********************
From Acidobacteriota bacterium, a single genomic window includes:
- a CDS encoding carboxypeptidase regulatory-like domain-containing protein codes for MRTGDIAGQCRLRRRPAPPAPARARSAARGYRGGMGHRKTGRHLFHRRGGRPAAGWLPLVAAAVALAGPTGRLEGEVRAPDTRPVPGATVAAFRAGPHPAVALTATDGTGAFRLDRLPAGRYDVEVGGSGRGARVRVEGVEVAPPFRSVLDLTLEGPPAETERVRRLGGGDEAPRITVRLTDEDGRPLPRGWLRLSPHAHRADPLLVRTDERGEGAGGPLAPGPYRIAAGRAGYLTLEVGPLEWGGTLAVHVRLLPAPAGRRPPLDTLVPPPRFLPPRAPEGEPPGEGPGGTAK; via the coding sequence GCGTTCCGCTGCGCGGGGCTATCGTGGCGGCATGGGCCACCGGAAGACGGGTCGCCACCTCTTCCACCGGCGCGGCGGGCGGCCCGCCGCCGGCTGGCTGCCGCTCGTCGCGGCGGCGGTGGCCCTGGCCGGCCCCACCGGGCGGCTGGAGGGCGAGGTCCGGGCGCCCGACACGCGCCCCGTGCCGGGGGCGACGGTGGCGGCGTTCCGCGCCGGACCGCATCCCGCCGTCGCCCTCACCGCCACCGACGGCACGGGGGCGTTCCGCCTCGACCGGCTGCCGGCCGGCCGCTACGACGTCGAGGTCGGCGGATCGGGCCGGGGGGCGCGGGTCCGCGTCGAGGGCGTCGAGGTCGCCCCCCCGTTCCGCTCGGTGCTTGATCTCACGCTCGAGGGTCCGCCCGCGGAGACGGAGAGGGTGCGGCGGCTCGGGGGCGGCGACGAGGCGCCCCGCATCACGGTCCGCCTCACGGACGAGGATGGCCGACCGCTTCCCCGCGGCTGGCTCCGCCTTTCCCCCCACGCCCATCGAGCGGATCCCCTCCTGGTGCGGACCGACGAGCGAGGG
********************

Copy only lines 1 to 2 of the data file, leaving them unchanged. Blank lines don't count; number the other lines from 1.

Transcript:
From Acidobacteriota bacterium, a single genomic window includes:
- a CDS encoding carboxypeptidase regulatory-like domain-containing protein codes for MRTGDIAGQCRLRRRPAPPAPARARSAARGYRGGMGHRKTGRHLFHRRGGRPAAGWLPLVAAAVALAGPTGRLEGEVRAPDTRPVPGATVAAFRAGPHPAVALTATDGTGAFRLDRLPAGRYDVEVGGSGRGARVRVEGVEVAPPFRSVLDLTLEGPPAETERVRRLGGGDEAPRITVRLTDEDGRPLPRGWLRLSPHAHRADPLLVRTDERGEGAGGPLAPGPYRIAAGRAGYLTLEVGPLEWGGTLAVHVRLLPAPAGRRPPLDTLVPPPRFLPPRAPEGEPPGEGPGGTAK; via the coding sequence GCGTTCCGCTGCGCGGGGCTATCGTGGCGGCATGGGCCACCGGAAGACGGGTCGCCACCTCTTCCACCGGCGCGGCGGGCGGCCCGCCGCCGGCTGGCTGCCGCTCGTCGCGGCGGCGGTGGCCCTGGCCGGCCCCACCGGGCGGCTGGAGGGCGAGGTCCGGGCGCCCGACACGCGCCCCGTGCCGGGGGCGACGGTGGCGGCGTTCCGCGCCGGACCGCATCCCGCCGTCGCCCTCACCGCCACCGACGGCACGGGGGCGTTCCGCCTCGACCGGCTGCCGGCCGGCCGCTACGACGTCGAGGTCGGCGGATCGGGCCGGGGGGCGCGGGTCCGCGTCGAGGGCGTCGAGGTCGCCCCCCCGTTCCGCTCGGTGCTTGATCTCACGCTCGAGGGTCCGCCCGCGGAGACGGAGAGGGTGCGGCGGCTCGGGGGCGGCGACGAGGCGCCCCGCATCACGGTCCGCCTCACGGACGAGGATGGCCGACCGCTTCCCCGCGGCTGGCTCCGCCTTTCCCCCCACGCCCATCGAGCGGATCCCCTCCTGGTGCGGACCGACGAGCGAGGG